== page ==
Middle Class in America – Circumstance or Meritocracy?

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In a late September released policy paper, researchers with the Brookings Institute’s Center on Children and Families analyzed the social mobility prospects of American children. Two key questions lie at the core of the research presented by Sawhill, et.al in “Pathways to the Middle Class:Balancing Personal and Public Responsibilities”Why do some children do so much better than others? And what will it take to create more opportunity? The authors employ a life-cycle model called the Social Genome Model (SGM) that “divides the life cycle into six stages and specifies a set of outcomes for each life stage that, according to the
literature, are predictive of later outcomes and eventual economic success.”

The identified stages are broken into six age groups: family formation (birth), early childhood (0-5), middle childhood (5-11), adolescence (11-19), transition to adulthood (19-29) and adulthood (29-40). After presenting a detailed analysis, the authors arrive at the following conclusions:

  • The majority (61%) of Americans achieve the American dream by reaching the middle class by middle age, but there are large gaps by race, gender, and children’s circumstances at birth.
  • Success begets further success. Children who are successful at each life stage from early childhood to young adulthood are much more likely to achieve the American Dream.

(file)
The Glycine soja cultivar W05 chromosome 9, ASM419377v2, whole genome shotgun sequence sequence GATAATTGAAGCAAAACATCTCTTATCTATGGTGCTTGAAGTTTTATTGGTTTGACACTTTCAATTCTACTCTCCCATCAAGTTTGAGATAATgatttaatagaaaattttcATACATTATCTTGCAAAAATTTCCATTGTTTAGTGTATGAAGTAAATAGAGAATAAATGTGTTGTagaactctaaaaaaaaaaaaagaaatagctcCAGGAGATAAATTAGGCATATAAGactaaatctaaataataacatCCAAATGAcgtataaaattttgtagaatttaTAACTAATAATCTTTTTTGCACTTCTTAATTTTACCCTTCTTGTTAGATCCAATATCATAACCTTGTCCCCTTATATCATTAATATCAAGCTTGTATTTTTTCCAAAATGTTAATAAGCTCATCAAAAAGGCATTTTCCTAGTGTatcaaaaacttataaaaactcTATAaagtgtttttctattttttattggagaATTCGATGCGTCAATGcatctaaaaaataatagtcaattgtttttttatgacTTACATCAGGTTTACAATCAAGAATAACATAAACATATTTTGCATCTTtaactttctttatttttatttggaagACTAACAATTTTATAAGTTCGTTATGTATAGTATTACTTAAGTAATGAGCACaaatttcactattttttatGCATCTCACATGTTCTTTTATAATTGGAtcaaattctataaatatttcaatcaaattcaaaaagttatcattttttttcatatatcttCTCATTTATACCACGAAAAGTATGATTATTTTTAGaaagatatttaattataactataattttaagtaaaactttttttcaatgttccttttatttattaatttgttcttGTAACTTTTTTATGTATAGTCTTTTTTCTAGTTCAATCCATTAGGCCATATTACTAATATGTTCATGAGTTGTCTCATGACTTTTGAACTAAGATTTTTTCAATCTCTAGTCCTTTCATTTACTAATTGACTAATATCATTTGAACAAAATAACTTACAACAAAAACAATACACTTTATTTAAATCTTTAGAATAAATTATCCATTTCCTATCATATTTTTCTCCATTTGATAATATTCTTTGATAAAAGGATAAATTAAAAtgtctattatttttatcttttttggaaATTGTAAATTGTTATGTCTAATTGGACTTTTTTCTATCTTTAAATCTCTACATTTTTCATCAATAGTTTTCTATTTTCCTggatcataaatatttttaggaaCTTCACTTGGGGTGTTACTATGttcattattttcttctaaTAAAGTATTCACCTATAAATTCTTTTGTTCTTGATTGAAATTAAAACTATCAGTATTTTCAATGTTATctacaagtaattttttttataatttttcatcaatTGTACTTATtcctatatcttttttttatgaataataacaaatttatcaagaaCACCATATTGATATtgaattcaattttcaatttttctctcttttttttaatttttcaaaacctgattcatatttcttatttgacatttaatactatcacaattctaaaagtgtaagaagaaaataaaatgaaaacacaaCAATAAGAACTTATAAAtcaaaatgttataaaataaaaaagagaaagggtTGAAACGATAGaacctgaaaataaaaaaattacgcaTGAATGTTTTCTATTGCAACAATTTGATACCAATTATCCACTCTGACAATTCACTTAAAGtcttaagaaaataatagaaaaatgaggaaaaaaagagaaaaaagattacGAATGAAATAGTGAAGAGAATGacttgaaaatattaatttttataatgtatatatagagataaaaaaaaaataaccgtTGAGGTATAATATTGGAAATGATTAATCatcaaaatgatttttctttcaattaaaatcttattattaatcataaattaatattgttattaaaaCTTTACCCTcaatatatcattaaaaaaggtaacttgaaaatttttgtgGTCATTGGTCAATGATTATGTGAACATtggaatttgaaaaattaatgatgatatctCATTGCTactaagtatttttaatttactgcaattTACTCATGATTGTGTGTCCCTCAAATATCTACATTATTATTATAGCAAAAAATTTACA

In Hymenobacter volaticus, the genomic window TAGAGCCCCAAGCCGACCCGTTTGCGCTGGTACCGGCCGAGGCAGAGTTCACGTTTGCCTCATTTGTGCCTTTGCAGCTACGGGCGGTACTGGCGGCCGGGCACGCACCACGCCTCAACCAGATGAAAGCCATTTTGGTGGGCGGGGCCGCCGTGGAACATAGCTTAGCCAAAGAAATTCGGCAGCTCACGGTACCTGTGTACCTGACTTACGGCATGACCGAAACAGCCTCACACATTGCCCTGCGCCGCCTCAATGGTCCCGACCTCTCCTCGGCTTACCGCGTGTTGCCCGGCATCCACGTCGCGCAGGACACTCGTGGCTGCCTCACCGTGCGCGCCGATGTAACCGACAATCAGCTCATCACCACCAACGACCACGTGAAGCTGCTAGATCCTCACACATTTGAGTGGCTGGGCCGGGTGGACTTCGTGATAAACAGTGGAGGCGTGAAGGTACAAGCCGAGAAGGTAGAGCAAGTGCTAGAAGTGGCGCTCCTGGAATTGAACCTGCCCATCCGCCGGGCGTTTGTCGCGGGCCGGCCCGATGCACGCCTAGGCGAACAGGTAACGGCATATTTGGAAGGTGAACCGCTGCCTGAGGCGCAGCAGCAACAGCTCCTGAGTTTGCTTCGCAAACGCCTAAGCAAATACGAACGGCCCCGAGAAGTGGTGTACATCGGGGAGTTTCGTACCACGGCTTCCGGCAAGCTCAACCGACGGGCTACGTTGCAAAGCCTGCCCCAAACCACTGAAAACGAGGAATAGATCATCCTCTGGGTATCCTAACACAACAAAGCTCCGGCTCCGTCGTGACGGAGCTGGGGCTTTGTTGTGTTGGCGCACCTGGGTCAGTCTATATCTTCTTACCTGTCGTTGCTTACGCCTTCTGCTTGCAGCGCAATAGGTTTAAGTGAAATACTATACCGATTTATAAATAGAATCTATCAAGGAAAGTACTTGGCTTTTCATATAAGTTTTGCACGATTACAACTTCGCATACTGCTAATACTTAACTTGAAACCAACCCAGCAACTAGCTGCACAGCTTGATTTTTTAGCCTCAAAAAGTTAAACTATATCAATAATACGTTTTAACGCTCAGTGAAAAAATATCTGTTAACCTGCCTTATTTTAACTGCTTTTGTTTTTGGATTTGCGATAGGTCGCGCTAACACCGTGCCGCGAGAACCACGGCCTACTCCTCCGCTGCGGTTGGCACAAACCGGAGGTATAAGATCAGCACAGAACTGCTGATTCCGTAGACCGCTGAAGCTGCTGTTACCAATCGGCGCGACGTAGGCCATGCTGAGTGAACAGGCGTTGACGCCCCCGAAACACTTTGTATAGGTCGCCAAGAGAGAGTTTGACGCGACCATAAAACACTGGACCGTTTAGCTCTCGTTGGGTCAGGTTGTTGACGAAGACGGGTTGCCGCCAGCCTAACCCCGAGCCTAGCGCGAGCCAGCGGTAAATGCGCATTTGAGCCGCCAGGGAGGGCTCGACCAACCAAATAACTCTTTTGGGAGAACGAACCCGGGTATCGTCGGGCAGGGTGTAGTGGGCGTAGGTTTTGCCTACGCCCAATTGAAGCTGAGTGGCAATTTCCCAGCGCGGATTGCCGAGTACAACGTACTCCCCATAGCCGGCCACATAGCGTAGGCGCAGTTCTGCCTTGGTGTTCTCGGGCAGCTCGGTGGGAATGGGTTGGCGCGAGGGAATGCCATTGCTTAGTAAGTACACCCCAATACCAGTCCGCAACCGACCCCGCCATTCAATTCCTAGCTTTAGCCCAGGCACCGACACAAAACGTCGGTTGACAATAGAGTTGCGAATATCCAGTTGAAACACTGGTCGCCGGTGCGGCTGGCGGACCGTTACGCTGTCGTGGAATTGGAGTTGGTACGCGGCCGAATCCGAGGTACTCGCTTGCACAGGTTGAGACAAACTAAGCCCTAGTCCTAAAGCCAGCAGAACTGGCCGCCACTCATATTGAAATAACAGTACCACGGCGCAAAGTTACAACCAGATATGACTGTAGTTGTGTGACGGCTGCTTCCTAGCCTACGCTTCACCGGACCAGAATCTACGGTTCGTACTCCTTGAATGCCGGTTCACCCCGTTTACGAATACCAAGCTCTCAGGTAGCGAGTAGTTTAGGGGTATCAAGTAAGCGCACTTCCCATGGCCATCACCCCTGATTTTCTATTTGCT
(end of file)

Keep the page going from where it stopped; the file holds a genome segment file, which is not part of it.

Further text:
• Children from less advantaged families tend to fall behind at every stage. They are less likely to be ready for school at age 5 (59% vs 72%), to achieve core academic and social competencies at the end of elementary school (60% vs 77%), to graduate from high school with decent grades and no involvement with crime or teen pregnancy (41% vs 70%), and to graduate from college or achieve the equivalent income in their twenties (48% vs 70%).
  • Racial gaps are large from the start and never narrow significantly, especially for African Americans, who trail by an average of 25 percentage points for the identified benchmarks.
  • Girls travel through childhood doing better than boys only to find their prospects diminished during the adult years. The proportion of children who successfully navigate through adolescence is strikingly low: only 57%.
  • For the small proportion of disadvantaged children who do succeed throughout school and early adulthood (17%), their chances of being middle class by middle age are almost as great as for their more advantaged peers (75% vs 83%).
  • Keeping less advantaged children on track at each and every life stage is the right strategy for building a stronger middle class. Early interventions may prevent the need for later ones. As the data provided in this paper make abundantly clear, success is a cumulative process. One-time interventions may not be enough to keep less advantaged children on track.
  • It’s never too late to intervene—people who succeed in their twenties, despite earlier struggles, still have a good chance of making it to the middle class.

The full text of the paper is available here.

Kendra Cotton is a project director with the UNC School of Government

 

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